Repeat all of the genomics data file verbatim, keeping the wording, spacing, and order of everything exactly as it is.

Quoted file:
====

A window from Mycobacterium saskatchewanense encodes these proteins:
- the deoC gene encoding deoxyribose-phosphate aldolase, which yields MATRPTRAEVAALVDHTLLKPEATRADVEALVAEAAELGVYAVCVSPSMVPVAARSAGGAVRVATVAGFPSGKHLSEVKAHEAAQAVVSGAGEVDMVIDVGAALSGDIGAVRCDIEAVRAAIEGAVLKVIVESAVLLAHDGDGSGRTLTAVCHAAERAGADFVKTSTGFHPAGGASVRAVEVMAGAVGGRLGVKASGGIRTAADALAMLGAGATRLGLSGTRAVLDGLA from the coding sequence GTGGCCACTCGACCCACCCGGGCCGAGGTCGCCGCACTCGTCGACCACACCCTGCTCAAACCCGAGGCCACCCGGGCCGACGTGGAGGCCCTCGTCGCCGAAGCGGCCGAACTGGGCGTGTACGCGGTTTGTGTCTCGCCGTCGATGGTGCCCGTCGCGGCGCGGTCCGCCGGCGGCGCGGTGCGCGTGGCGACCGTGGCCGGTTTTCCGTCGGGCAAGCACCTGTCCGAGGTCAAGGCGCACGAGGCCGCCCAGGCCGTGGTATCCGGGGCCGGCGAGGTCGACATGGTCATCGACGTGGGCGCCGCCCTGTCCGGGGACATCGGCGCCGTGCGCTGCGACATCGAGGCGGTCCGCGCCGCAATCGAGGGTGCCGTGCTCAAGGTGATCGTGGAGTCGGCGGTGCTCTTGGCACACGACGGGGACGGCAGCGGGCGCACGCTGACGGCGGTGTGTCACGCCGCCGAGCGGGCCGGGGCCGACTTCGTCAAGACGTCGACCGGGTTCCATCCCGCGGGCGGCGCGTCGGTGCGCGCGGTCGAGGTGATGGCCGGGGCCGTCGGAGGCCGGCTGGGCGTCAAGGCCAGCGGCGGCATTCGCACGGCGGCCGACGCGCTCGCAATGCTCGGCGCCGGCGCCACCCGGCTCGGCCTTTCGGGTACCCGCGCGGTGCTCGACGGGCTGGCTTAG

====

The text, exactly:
A window from Mycobacterium saskatchewanense encodes these proteins:
- the deoC gene encoding deoxyribose-phosphate aldolase, which yields MATRPTRAEVAALVDHTLLKPEATRADVEALVAEAAELGVYAVCVSPSMVPVAARSAGGAVRVATVAGFPSGKHLSEVKAHEAAQAVVSGAGEVDMVIDVGAALSGDIGAVRCDIEAVRAAIEGAVLKVIVESAVLLAHDGDGSGRTLTAVCHAAERAGADFVKTSTGFHPAGGASVRAVEVMAGAVGGRLGVKASGGIRTAADALAMLGAGATRLGLSGTRAVLDGLA from the coding sequence GTGGCCACTCGACCCACCCGGGCCGAGGTCGCCGCACTCGTCGACCACACCCTGCTCAAACCCGAGGCCACCCGGGCCGACGTGGAGGCCCTCGTCGCCGAAGCGGCCGAACTGGGCGTGTACGCGGTTTGTGTCTCGCCGTCGATGGTGCCCGTCGCGGCGCGGTCCGCCGGCGGCGCGGTGCGCGTGGCGACCGTGGCCGGTTTTCCGTCGGGCAAGCACCTGTCCGAGGTCAAGGCGCACGAGGCCGCCCAGGCCGTGGTATCCGGGGCCGGCGAGGTCGACATGGTCATCGACGTGGGCGCCGCCCTGTCCGGGGACATCGGCGCCGTGCGCTGCGACATCGAGGCGGTCCGCGCCGCAATCGAGGGTGCCGTGCTCAAGGTGATCGTGGAGTCGGCGGTGCTCTTGGCACACGACGGGGACGGCAGCGGGCGCACGCTGACGGCGGTGTGTCACGCCGCCGAGCGGGCCGGGGCCGACTTCGTCAAGACGTCGACCGGGTTCCATCCCGCGGGCGGCGCGTCGGTGCGCGCGGTCGAGGTGATGGCCGGGGCCGTCGGAGGCCGGCTGGGCGTCAAGGCCAGCGGCGGCATTCGCACGGCGGCCGACGCGCTCGCAATGCTCGGCGCCGGCGCCACCCGGCTCGGCCTTTCGGGTACCCGCGCGGTGCTCGACGGGCTGGCTTAG